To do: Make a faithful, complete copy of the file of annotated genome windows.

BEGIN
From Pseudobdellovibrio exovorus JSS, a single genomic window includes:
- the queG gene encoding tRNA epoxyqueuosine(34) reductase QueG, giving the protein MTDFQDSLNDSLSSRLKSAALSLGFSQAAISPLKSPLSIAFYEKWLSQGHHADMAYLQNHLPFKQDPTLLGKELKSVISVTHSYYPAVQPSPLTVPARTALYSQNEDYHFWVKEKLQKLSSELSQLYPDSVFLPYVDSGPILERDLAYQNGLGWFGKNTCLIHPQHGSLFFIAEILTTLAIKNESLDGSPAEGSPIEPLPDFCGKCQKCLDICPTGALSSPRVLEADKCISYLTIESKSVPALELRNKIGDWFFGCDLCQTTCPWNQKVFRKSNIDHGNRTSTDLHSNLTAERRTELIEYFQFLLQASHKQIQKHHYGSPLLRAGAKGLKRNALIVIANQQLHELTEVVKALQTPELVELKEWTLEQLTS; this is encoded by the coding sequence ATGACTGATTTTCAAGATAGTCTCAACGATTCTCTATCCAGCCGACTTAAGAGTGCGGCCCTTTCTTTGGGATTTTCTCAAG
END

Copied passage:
From Pseudobdellovibrio exovorus JSS, a single genomic window includes:
- the queG gene encoding tRNA epoxyqueuosine(34) reductase QueG, giving the protein MTDFQDSLNDSLSSRLKSAALSLGFSQAAISPLKSPLSIAFYEKWLSQGHHADMAYLQNHLPFKQDPTLLGKELKSVISVTHSYYPAVQPSPLTVPARTALYSQNEDYHFWVKEKLQKLSSELSQLYPDSVFLPYVDSGPILERDLAYQNGLGWFGKNTCLIHPQHGSLFFIAEILTTLAIKNESLDGSPAEGSPIEPLPDFCGKCQKCLDICPTGALSSPRVLEADKCISYLTIESKSVPALELRNKIGDWFFGCDLCQTTCPWNQKVFRKSNIDHGNRTSTDLHSNLTAERRTELIEYFQFLLQASHKQIQKHHYGSPLLRAGAKGLKRNALIVIANQQLHELTEVVKALQTPELVELKEWTLEQLTS; this is encoded by the coding sequence ATGACTGATTTTCAAGATAGTCTCAACGATTCTCTATCCAGCCGACTTAAGAGTGCGGCCCTTTCTTTGGGATTTTCTCAAG